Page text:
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Entering into the heart of Nara Park we are greeted by a small, friendly deer wandering freely throughout the grounds. Approaching us, the deer bows its head down, as if to say hello.
“Oh, so cute! Look how she’s bowing her head,” I enthusiastically announced to Mike. “I think she’s politely asking for some deer crackers.”
Mike extends his hand out and the deer quickly, yet gently, takes the cracker from his hand.
This was quite the contrast to our first experience with deer in Japan, a few days earlier. In Miyajima, the deer that wander the island were much more aggressive, munching on backpacks in an attempt to wrangle away any food or loose pieces of paper.
Luckily, this was not so in Nara. The deer in Nara Park are far better behaved, even demonstrating some manners when asking to be fed. Surprisingly tame, I can see why Nara’s deer are greatly beloved. They are so darn cute!
In actuality, the reverence for Nara’s deer probably stems more from Shinto religion, rather than their adorable appearance. In Shinto, deer are considered to be messengers of the gods. At one point, way back in ancient times, killing a deer in Nara was considered a terrible crime, punishable by death.
Although they are no longer considered sacred, the deer in Nara Park are so special that they have been protected as a national treasure.
Our Experience Feeding Deer in Nara Park
There was one deer I fed for quite a while, under the shade of a blossoming cherry tree. Raising my hand up to put the cracker over my head, the deer would bow its head down, politely asking to be fed. This deer, my little Japanese Bambi as I liked to call it, eventually trusted me enough to let me pet it. It was such a sweetheart!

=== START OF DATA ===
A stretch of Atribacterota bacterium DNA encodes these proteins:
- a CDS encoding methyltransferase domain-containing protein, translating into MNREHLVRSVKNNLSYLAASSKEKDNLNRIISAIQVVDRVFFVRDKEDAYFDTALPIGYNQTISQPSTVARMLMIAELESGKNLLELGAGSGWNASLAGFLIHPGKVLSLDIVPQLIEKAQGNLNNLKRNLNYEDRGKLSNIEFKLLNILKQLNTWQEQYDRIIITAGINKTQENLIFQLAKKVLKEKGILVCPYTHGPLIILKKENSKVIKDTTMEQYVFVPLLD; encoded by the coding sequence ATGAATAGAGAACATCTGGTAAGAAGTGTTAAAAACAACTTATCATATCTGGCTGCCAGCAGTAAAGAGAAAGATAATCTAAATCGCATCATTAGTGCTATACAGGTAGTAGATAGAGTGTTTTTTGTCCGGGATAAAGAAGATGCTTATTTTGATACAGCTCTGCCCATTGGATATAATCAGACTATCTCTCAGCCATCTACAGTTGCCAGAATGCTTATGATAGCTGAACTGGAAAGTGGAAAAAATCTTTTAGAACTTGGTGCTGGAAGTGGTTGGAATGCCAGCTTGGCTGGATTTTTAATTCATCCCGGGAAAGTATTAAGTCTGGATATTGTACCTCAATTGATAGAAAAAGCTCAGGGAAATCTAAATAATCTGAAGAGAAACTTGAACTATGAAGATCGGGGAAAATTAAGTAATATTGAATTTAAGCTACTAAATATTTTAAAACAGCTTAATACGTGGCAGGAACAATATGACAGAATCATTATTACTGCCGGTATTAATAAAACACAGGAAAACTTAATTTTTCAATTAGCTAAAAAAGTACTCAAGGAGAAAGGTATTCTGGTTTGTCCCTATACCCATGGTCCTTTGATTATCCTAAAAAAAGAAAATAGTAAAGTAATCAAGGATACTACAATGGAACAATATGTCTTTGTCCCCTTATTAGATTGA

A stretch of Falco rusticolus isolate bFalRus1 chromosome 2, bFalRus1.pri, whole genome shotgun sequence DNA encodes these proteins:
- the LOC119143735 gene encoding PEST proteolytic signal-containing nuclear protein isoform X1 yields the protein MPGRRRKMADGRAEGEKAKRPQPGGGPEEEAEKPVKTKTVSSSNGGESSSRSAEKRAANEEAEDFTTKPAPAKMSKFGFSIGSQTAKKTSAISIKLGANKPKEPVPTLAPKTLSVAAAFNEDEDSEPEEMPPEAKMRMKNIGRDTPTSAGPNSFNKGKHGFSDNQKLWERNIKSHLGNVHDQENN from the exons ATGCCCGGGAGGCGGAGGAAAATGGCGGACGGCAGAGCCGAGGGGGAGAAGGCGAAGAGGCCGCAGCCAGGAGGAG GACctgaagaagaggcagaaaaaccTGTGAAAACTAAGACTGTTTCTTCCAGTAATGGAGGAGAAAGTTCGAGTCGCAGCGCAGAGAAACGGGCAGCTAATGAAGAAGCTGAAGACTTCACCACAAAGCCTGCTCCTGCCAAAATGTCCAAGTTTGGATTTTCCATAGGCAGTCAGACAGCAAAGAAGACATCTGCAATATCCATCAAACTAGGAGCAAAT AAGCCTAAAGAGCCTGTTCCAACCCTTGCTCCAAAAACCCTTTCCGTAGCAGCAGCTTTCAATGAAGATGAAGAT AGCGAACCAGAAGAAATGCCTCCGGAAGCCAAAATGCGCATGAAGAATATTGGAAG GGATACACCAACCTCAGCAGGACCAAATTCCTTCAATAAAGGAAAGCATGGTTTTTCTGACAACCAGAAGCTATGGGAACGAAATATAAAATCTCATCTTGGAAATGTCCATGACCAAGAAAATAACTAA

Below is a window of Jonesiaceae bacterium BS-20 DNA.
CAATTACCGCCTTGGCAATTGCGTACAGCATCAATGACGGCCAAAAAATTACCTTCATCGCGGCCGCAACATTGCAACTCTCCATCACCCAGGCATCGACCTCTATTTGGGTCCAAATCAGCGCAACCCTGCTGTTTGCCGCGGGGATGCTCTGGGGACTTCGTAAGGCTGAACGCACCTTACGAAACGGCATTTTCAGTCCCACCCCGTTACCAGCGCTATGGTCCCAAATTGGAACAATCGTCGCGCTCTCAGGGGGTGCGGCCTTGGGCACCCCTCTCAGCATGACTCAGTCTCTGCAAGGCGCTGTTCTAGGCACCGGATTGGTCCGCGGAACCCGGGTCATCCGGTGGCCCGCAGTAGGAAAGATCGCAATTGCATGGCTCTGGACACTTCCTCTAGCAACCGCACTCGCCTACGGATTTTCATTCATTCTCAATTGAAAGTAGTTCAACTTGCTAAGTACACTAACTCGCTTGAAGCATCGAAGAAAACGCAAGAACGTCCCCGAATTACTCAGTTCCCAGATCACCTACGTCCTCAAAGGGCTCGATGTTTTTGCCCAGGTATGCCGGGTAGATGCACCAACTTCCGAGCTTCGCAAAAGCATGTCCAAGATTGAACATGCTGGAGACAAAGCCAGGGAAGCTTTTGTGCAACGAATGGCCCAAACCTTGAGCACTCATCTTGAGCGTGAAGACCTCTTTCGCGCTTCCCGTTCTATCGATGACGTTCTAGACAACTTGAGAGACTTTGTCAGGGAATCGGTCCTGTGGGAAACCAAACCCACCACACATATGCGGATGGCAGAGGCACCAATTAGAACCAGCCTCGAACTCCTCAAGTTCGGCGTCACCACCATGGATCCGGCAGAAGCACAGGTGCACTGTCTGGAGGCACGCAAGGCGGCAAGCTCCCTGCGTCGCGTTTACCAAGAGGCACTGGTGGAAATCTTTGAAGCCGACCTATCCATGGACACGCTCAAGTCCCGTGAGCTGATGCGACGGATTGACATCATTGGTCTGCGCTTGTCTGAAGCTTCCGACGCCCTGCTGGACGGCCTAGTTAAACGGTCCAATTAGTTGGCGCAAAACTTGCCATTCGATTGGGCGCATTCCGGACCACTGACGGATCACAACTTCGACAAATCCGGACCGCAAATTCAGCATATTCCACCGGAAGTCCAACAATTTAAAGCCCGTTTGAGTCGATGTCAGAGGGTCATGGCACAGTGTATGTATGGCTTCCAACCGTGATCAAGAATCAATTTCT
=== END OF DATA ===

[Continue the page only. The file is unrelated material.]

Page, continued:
Admittedly, not all of the deer were so polite as to bow their heads when asking for a cracker, or allow you to pet them. Yet, even when I was surrounded by a small group of hungry deer, none of them got aggressive. Maybe the key is to be relaxed and not tease them with the crackers.
I don’t even want to know how much money we shelled out for deer crackers, but as an animal lover, it was money well spent. I probably would have fed each of the 1,200 deer in the park, if it were possible!
Final Thoughts About Feeding Deer in Nara Park
Feeding the deer in Nara Park was one of the most fun things we did during our 2 weeks in Japan. I could not get enough of their cute little faces and how they would bow their heads for crackers. National treasures indeed!
Tips for Feeding Deer in Nara Park
- The deer can be found freely roaming through most parts of Nara Park, so you never have to go far to find them.
- Special crackers (shika senbei) that contain ingredients safe for deer to eat are for sale in packs of about 10 for 150 yen. Just look for the carts/kiosks scattered throughout the park. Do not feed the deer any food meant for human consumption.
- To ask the deer to bow its head, hold the cracker slightly overhead. They sometimes would also bow when we’d put it behind our back. Be sure to immediately reward their good manners with a cracker, as teasing can make them mad.
- When you run out of crackers, show the deer your empty hands so they know the food is gone.
- Even though we didn’t experience or witness any aggressive behaviour from the deer in Nara Park, it can and does happen. The best way to avoid injury is to not tease or withhold food from the deer, or try to take a selfie while feeding them. Also, keep your paper maps tucked away and don’t panic if a deer nips at your clothing.
Accommodations in Nara
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